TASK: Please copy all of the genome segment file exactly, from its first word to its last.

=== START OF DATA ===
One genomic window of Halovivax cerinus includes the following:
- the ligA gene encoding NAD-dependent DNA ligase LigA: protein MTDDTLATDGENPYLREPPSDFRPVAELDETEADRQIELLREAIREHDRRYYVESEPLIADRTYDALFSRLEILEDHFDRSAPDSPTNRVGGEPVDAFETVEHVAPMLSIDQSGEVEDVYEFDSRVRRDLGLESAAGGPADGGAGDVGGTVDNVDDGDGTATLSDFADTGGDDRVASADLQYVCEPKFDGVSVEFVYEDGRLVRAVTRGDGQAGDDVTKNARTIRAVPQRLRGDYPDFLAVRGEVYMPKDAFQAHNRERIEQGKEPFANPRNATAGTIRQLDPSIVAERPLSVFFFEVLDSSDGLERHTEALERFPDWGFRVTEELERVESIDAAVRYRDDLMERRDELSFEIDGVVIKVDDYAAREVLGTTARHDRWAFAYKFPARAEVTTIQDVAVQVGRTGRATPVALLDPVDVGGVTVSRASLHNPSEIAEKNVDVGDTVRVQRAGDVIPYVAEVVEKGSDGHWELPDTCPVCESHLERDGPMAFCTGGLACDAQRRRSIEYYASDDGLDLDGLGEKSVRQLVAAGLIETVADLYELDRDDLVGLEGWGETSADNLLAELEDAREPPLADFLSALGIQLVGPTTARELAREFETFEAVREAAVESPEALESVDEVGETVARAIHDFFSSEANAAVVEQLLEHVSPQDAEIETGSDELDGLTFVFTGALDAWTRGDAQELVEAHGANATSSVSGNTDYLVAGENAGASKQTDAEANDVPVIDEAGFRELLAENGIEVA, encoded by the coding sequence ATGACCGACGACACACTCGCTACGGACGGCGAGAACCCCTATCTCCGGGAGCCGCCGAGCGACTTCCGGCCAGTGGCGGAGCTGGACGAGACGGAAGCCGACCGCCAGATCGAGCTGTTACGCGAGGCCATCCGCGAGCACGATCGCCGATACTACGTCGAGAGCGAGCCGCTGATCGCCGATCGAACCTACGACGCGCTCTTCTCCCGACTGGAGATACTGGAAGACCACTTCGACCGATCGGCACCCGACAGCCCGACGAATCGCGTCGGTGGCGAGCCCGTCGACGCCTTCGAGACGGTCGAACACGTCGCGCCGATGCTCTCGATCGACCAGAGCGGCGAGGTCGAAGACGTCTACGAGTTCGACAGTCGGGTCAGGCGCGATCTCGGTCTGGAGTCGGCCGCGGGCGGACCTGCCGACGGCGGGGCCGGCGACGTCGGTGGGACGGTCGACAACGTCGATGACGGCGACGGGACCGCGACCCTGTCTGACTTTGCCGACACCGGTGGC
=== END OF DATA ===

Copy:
One genomic window of Halovivax cerinus includes the following:
- the ligA gene encoding NAD-dependent DNA ligase LigA: protein MTDDTLATDGENPYLREPPSDFRPVAELDETEADRQIELLREAIREHDRRYYVESEPLIADRTYDALFSRLEILEDHFDRSAPDSPTNRVGGEPVDAFETVEHVAPMLSIDQSGEVEDVYEFDSRVRRDLGLESAAGGPADGGAGDVGGTVDNVDDGDGTATLSDFADTGGDDRVASADLQYVCEPKFDGVSVEFVYEDGRLVRAVTRGDGQAGDDVTKNARTIRAVPQRLRGDYPDFLAVRGEVYMPKDAFQAHNRERIEQGKEPFANPRNATAGTIRQLDPSIVAERPLSVFFFEVLDSSDGLERHTEALERFPDWGFRVTEELERVESIDAAVRYRDDLMERRDELSFEIDGVVIKVDDYAAREVLGTTARHDRWAFAYKFPARAEVTTIQDVAVQVGRTGRATPVALLDPVDVGGVTVSRASLHNPSEIAEKNVDVGDTVRVQRAGDVIPYVAEVVEKGSDGHWELPDTCPVCESHLERDGPMAFCTGGLACDAQRRRSIEYYASDDGLDLDGLGEKSVRQLVAAGLIETVADLYELDRDDLVGLEGWGETSADNLLAELEDAREPPLADFLSALGIQLVGPTTARELAREFETFEAVREAAVESPEALESVDEVGETVARAIHDFFSSEANAAVVEQLLEHVSPQDAEIETGSDELDGLTFVFTGALDAWTRGDAQELVEAHGANATSSVSGNTDYLVAGENAGASKQTDAEANDVPVIDEAGFRELLAENGIEVA, encoded by the coding sequence ATGACCGACGACACACTCGCTACGGACGGCGAGAACCCCTATCTCCGGGAGCCGCCGAGCGACTTCCGGCCAGTGGCGGAGCTGGACGAGACGGAAGCCGACCGCCAGATCGAGCTGTTACGCGAGGCCATCCGCGAGCACGATCGCCGATACTACGTCGAGAGCGAGCCGCTGATCGCCGATCGAACCTACGACGCGCTCTTCTCCCGACTGGAGATACTGGAAGACCACTTCGACCGATCGGCACCCGACAGCCCGACGAATCGCGTCGGTGGCGAGCCCGTCGACGCCTTCGAGACGGTCGAACACGTCGCGCCGATGCTCTCGATCGACCAGAGCGGCGAGGTCGAAGACGTCTACGAGTTCGACAGTCGGGTCAGGCGCGATCTCGGTCTGGAGTCGGCCGCGGGCGGACCTGCCGACGGCGGGGCCGGCGACGTCGGTGGGACGGTCGACAACGTCGATGACGGCGACGGGACCGCGACCCTGTCTGACTTTGCCGACACCGGTGGC